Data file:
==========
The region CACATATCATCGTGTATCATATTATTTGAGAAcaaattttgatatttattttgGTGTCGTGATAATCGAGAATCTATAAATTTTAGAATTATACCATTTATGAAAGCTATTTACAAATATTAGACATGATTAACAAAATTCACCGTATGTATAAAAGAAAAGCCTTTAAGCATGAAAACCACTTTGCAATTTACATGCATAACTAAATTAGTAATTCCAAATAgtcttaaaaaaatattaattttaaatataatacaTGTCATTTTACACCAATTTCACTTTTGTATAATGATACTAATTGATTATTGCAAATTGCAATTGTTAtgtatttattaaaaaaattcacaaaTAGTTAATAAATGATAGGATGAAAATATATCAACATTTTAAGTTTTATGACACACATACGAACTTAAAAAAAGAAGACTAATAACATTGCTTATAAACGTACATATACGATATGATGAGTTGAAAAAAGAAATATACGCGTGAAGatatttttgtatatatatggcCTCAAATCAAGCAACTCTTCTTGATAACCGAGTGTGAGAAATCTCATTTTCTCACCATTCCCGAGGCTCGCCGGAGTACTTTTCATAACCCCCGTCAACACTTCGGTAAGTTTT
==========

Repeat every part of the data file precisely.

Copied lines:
The region CACATATCATCGTGTATCATATTATTTGAGAAcaaattttgatatttattttgGTGTCGTGATAATCGAGAATCTATAAATTTTAGAATTATACCATTTATGAAAGCTATTTACAAATATTAGACATGATTAACAAAATTCACCGTATGTATAAAAGAAAAGCCTTTAAGCATGAAAACCACTTTGCAATTTACATGCATAACTAAATTAGTAATTCCAAATAgtcttaaaaaaatattaattttaaatataatacaTGTCATTTTACACCAATTTCACTTTTGTATAATGATACTAATTGATTATTGCAAATTGCAATTGTTAtgtatttattaaaaaaattcacaaaTAGTTAATAAATGATAGGATGAAAATATATCAACATTTTAAGTTTTATGACACACATACGAACTTAAAAAAAGAAGACTAATAACATTGCTTATAAACGTACATATACGATATGATGAGTTGAAAAAAGAAATATACGCGTGAAGatatttttgtatatatatggcCTCAAATCAAGCAACTCTTCTTGATAACCGAGTGTGAGAAATCTCATTTTCTCACCATTCCCGAGGCTCGCCGGAGTACTTTTCATAACCCCCGTCAACACTTCGGTAAGTTTT